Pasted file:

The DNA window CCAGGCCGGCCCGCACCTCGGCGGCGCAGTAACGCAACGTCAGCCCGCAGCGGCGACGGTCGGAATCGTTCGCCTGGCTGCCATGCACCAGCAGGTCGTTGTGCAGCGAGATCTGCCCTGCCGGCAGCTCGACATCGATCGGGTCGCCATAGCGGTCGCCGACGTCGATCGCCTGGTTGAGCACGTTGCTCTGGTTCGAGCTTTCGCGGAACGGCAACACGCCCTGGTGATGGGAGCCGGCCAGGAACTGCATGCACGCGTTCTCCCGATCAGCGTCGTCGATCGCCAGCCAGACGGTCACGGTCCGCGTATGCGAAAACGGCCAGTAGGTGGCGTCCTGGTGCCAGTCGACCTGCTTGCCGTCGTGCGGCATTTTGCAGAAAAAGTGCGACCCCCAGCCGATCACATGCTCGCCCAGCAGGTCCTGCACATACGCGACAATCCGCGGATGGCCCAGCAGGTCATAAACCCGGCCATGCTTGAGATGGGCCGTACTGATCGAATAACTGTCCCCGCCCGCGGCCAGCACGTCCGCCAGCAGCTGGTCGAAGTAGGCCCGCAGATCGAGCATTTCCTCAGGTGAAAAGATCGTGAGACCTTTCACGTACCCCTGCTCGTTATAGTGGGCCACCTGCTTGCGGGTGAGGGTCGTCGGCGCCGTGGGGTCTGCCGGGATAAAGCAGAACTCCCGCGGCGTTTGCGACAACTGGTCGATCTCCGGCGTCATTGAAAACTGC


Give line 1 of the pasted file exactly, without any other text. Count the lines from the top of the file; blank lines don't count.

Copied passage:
The DNA window CCAGGCCGGCCCGCACCTCGGCGGCGCAGTAACGCAACGTCAGCCCGCAGCGGCGACGGTCGGAATCGTTCGCCTGGCTGCCATGCACCAGCAGGTCGTTGTGCAGCGAGATCTGCCCTGCCGGCAGCTCGACATCGATCGGGTCGCCATAGCGGTCGCCGACGTCGATCGCCTGGTTGAGCACGTTGCTCTGGTTCGAGCTTTCGCGGAACGGCAACACGCCCTGGTGATGGGAGCCGGCCAGGAACTGCATGCACGCGTTCTCCCGATCAGCGTCGTCGATCGCCAGCCAGACGGTCACGGTCCGCGTATGCGAAAACGGCCAGTAGGTGGCGTCCTGGTGCCAGTCGACCTGCTTGCCGTCGTGCGGCATTTTGCAGAAAAAGTGCGACCCCCAGCCGATCACATGCTCGCCCAGCAGGTCCTGCACATACGCGACAATCCGCGGATGGCCCAGCAGGTCATAAACCCGGCCATGCTTGAGATGGGCCGTACTGATCGAATAACTGTCCCCGCCCGCGGCCAGCACGTCCGCCAGCAGCTGGTCGAAGTAGGCCCGCAGATCGAGCATTTCCTCAGGTGAAAAGATCGTGAGACCTTTCACGTACCCCTGCTCGTTATAGTGGGCCACCTGCTTGCGGGTGAGGGTCGTCGGCGCCGTGGGGTCTGCCGGGATAAAGCAGAACTCCCGCGGCGTTTGCGACAACTGGTCGATCTCCGGCGTCATTGAAAACTGC